“On a scale of 1-10, (disagree to agree) respond to the following statement: People’s freedom is more important than government control.” That was the prompt for my discussion post in week 8 of VHS Learning’s Film and Literature. We had been reading The Hunger Games in class and thinking about themes such as power, and control, and how they manifested in the book as well as in today’s world. I typed out a response. I deleted it. I left my computer to go on a walk. When I came back, I knew exactly what I wanted to write.
I’ve loved English ever since fifth grade, when my teacher let me re-write the entirety of How the Grinch Stole Christmas from the point of view of the grinch, and turn it in as an essay. Since then, I’ve found the subject intrigues me because it forces me to take on other people’s perspectives. Whether I’m inhabiting Ahab’s monomania or feeling Hamlet’s horror, once I’ve analyzed why characters do what they do I’m given more insight into how they think, and function. In exploring how others think, I’m finding I also enjoy discovering different perspectives outside of novels. Throughout my English classes over the years, my favorite aspect has always been the open class discussions. I love debating a good book or philosophical idea with classmates and I enjoy hearing different opinions and perspectives. I remember starting Film and Literature and worrying that the online aspect of the class would take all this away. Would the class be too isolating? Disengaging? How would discussion assignments even work?
When I got to the discussion post for week 8 of the class, I decided to take the unpopular position. I wrote a three-paragraph long opinion post highlighting how democratic socialism was a valid example of good government control. I included examples such as FDR’s New Deal, the social contract, even the Green New Deal, and was excited to apply my passion for politics in the film and literature class. I remember checking back every couple of hours to see if anyone had responded. One day later, someone had. My classmate responded to me in two well-argued paragraphs, in which he respectfully explained he believed that the goal should be to educate people instead of exerting control over them. He even went so far as to mention he fully agreed with me on the idea of socialism as a form of government. I read his response over a couple of times before responding. I checked back a couple hours later to find another response. Our discussion chain continued to go back and forth until the post closed at 11:59 PM that Tuesday. I was intrigued by what my classmate was writing and satisfied we had found a middle ground on ideas we agreed on. What we were saying and arguing for was essentially very similar. We just had different ideas on how to get there. We sent each other psychology studies, videos of libertarian conventions and recommended books. Despite not being physically in a classroom setting, I had forged a connection with my classmate and had one of the most compelling discussions in any of my English classes.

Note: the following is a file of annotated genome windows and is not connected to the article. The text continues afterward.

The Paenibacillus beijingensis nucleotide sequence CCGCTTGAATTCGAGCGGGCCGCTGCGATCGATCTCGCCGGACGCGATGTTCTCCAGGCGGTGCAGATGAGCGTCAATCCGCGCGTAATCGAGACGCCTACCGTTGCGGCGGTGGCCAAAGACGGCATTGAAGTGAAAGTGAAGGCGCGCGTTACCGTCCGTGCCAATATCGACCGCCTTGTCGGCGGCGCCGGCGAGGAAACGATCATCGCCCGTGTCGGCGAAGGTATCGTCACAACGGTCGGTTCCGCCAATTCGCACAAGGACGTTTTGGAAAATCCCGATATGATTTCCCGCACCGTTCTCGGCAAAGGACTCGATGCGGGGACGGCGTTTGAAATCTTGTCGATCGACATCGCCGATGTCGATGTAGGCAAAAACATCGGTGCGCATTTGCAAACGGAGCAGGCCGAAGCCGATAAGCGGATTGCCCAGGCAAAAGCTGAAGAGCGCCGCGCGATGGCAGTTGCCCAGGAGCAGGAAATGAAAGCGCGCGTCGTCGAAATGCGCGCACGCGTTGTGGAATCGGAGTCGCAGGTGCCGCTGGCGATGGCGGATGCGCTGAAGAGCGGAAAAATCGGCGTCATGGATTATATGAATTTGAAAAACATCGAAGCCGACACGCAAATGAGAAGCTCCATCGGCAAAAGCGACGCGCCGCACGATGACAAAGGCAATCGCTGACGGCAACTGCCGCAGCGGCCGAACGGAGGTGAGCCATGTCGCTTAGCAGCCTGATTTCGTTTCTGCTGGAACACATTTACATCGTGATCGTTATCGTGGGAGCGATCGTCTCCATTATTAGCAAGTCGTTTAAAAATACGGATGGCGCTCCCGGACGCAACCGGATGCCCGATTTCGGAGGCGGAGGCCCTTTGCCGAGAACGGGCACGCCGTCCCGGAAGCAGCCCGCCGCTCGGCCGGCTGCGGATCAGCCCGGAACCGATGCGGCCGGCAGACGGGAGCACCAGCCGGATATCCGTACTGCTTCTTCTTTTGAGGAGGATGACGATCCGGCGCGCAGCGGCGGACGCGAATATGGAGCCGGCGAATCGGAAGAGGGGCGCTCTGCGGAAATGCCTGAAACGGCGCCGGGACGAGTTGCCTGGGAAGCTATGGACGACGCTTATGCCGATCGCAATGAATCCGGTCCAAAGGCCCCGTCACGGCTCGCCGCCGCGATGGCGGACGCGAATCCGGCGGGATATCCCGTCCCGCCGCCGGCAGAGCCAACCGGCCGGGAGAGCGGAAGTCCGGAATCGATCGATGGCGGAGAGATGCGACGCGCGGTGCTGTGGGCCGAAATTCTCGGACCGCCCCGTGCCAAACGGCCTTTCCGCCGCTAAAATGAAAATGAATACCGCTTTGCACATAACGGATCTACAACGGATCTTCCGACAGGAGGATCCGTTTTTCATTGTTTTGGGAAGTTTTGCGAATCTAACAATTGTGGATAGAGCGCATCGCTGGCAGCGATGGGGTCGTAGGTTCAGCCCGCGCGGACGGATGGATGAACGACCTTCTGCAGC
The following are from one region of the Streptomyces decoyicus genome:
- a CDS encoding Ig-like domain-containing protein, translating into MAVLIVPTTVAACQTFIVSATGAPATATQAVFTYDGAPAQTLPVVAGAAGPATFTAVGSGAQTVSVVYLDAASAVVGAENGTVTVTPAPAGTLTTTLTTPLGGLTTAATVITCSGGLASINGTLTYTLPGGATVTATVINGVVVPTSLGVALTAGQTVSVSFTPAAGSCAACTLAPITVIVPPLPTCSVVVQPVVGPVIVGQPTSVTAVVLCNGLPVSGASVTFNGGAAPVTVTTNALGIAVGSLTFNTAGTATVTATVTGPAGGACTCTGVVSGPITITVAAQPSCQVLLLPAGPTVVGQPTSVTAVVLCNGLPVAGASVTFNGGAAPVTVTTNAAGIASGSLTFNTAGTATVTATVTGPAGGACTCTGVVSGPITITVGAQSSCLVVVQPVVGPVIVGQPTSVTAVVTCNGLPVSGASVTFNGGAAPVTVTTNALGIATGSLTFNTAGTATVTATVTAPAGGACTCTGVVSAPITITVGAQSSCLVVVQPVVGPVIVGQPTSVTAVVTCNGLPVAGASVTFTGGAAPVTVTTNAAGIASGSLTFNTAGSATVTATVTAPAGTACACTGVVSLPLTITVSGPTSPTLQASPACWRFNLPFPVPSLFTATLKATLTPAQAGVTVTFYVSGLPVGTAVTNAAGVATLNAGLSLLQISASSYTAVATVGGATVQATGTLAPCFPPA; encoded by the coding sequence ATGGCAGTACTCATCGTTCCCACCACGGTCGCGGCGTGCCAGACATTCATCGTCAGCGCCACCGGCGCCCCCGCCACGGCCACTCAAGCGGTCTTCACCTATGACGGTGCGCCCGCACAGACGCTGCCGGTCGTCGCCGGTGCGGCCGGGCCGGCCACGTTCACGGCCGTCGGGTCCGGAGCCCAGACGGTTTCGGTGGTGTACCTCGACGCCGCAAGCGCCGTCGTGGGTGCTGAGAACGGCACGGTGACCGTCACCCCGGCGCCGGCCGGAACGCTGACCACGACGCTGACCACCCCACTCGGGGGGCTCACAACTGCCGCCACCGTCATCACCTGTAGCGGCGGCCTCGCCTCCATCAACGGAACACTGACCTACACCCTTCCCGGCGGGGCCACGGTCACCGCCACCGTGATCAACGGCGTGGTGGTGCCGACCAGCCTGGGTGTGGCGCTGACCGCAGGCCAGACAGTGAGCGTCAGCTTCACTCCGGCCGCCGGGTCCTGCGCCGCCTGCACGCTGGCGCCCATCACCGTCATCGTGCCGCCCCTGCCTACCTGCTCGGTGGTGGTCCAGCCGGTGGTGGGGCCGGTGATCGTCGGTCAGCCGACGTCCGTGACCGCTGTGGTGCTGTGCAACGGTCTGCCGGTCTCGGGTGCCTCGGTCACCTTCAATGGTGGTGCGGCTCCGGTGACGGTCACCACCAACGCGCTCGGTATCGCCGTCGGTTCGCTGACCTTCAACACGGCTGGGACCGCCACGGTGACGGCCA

At the end of the semester, my classmate and I exchanged Instagram handles and have continued our friendship, debates and conversations despite being in different states and being total strangers a couple weeks prior. We regularly send each other memes now.
Looking back on the class, all my premature worries of it being too disengaging and isolating seem a bit absurd seeing how many connections I’ve made since. I would even say it was easier to make more meaningful friendships with classmates as there wasn’t the same social aspect of high school with cliques and preformed groups. Whether I was debating classmates on politics over drawn out discussion posts, finding a common interest in photography with another student, or forging a connection with my teacher, Film and Literature turned out to be one of my most meaningful and special classes.